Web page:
Friday, January 30, 2015

Dart Language Evolution Discussed in Ecma TC52

The Dart standards committee (ECMA TC52) met on January 14th, 2015. The committee discussed several areas where the language could be improved and agreed that these should be investigated in more detail, likely leading to detailed proposals over the next few months.

Configurable Imports

Some libraries only work on the server, or only on the client (in particular, if dart:html has been imported then a server execution is ruled out). There may be added support for some kind of conditional compilation such that different contexts may make different choices about which libraries to import.

Another proposal, which is much more complex and powerful, is concerned with parameterized libraries, e.g., libraries that may take type arguments or other libraries as arguments. Erik mentioned that the conditional compilation feature might already be included in the language, based on the ‘part’ mechanism, and Gilad agreed that that would be worth investigating, too.

Union Types

Union types have been proposed many times, and they have been postponed many times because the flexible nature of the Dart type system makes them less crucial than in some other languages. However, Javascript interoperability creates the greatest pressure for having them, because it is very common to use idioms in Javascript where a meaningful typing in Dart would rely on union types. Other cases could be functions taking an argument of a type T or of type Future<T>, leaving it up to the function to distinguish between the two cases.

First-class functions with different arity is another case. A problem with union types is that they tend to cause parsing conflicts; maybe they could be confined to typedef declarations, but that does not work well with generics; support for local typedefs may help. The operations allowed (when avoiding static type warnings) are just the ones in the common supertype of all operands of the union type operator, i.e., just the operations that are shared among all the types. Avoiding the accidentally shared operations (the ones that are declared independently in several operands) helps greatly avoiding a number of typing related complications.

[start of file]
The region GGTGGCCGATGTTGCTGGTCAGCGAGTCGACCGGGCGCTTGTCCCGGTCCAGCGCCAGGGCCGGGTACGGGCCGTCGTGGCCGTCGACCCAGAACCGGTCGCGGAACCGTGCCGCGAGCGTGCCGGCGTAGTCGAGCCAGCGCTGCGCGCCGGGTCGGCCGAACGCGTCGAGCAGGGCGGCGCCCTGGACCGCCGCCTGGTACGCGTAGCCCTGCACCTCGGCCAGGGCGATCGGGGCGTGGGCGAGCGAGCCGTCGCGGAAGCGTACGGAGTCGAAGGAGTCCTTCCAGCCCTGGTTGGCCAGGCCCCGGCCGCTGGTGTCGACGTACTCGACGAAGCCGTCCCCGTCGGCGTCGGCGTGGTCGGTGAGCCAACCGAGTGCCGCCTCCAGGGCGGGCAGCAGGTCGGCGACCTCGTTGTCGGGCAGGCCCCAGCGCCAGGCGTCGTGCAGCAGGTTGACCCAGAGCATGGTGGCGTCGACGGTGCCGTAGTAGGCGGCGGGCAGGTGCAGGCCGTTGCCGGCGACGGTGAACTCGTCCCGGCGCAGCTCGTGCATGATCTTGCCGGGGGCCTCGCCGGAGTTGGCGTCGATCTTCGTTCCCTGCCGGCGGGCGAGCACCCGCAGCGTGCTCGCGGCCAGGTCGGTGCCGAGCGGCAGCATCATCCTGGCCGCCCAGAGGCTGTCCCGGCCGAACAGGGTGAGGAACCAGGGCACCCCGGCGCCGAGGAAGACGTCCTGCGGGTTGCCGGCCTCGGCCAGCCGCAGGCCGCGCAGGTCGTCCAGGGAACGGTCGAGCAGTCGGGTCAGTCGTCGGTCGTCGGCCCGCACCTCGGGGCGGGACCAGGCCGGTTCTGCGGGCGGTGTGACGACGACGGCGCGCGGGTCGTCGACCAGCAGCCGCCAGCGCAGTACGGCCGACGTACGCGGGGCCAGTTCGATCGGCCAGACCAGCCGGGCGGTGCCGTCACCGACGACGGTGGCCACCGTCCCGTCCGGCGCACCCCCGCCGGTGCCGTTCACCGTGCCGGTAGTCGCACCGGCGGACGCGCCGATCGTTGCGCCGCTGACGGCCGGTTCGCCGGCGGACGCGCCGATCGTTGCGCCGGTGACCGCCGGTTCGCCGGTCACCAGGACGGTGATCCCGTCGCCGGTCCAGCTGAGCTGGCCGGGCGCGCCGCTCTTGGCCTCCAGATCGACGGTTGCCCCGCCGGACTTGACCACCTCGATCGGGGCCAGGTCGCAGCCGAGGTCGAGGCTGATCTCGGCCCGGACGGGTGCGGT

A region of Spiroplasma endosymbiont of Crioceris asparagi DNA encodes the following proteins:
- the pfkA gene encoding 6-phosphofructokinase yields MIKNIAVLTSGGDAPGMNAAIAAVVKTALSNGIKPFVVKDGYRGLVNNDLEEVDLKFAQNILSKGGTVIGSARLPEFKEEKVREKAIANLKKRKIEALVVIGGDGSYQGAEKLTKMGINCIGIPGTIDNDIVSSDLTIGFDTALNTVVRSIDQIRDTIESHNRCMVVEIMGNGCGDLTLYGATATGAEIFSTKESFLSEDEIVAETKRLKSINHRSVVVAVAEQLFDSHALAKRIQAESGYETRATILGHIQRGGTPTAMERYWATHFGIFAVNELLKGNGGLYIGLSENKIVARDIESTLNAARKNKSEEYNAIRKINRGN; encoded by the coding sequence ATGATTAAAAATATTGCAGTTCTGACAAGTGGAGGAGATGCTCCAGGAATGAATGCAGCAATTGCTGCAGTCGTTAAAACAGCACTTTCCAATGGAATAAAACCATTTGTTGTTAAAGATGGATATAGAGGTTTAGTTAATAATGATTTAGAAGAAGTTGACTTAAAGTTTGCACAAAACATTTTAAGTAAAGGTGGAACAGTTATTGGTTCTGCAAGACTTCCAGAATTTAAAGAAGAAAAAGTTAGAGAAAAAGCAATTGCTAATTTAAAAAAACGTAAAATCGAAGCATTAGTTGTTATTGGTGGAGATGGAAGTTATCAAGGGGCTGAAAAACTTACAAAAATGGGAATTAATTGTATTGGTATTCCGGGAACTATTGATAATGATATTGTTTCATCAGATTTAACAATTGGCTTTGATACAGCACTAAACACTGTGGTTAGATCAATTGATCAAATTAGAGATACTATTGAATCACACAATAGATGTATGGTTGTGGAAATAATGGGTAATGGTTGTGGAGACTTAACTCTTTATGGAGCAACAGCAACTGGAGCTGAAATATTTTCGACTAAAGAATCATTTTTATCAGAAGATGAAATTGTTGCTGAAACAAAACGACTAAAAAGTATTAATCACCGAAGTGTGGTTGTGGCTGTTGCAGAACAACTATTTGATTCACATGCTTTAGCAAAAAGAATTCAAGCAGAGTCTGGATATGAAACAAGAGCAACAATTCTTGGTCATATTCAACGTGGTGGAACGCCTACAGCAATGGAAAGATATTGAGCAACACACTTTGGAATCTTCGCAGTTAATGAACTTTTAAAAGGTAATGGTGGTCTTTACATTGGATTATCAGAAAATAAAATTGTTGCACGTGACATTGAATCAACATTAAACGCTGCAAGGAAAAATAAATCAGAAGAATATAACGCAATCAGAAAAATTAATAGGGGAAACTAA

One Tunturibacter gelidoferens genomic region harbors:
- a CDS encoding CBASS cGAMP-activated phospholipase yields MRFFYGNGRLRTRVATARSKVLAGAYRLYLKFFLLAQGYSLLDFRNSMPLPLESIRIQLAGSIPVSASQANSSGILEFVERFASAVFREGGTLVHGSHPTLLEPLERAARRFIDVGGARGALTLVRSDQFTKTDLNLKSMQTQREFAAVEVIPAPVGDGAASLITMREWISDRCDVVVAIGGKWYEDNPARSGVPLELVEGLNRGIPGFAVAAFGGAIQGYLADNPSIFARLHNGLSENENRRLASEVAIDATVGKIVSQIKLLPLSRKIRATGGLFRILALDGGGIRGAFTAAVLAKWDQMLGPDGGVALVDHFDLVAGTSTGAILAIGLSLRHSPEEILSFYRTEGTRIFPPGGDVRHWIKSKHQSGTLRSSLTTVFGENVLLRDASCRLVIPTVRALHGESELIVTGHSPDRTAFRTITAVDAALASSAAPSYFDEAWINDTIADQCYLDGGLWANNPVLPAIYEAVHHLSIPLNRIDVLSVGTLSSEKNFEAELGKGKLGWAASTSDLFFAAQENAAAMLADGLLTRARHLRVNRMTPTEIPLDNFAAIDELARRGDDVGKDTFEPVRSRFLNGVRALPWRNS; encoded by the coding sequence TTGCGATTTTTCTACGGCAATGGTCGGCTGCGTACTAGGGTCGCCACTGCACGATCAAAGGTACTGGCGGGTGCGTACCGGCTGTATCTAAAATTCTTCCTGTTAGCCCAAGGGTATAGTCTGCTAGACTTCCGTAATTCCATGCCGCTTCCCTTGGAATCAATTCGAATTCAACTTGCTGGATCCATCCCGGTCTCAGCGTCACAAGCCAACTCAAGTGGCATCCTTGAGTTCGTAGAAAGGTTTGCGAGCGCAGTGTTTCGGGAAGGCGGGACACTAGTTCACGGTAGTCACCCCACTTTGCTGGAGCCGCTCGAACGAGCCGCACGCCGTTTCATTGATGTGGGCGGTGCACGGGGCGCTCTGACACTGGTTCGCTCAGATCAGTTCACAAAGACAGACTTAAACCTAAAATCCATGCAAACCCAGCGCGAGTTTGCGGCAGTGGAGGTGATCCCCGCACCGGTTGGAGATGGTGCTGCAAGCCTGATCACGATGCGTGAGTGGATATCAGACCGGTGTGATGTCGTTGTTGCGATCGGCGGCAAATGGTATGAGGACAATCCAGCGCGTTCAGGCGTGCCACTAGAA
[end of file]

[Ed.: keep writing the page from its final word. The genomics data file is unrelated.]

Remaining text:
It should be noted that union types may actually work quite well in Dart, especially because the assignability rules (rather than subtype rules) in the type system allows a value with a union type to be used where any of the operand types can be used.

Generic Methods

Dart does not currently support generic methods (aka polymorphic methods, i.e., methods taking type arguments), because of the strong expectation that they will be supported by type inference, which would add substantial complexity to the language and create conflicts with the basic design of Dart (e.g., the VM might be forced to perform inference at run time at heavy cost, or the reification of types would give user code access to compiler-selected type values, which could change over time due to seemingly remote and insignificant changes in the code). So the generic methods in Dart will not be supported by type inference, all type arguments must be given explicitly or they will be implicitly provided by the compiler as <dynamic..dynamic>. The syntax is not yet settled, and in particular there are ambiguity problems with several proposals (foo(a<b, c>(d)) may be seen as foo(_) or foo(_,_)).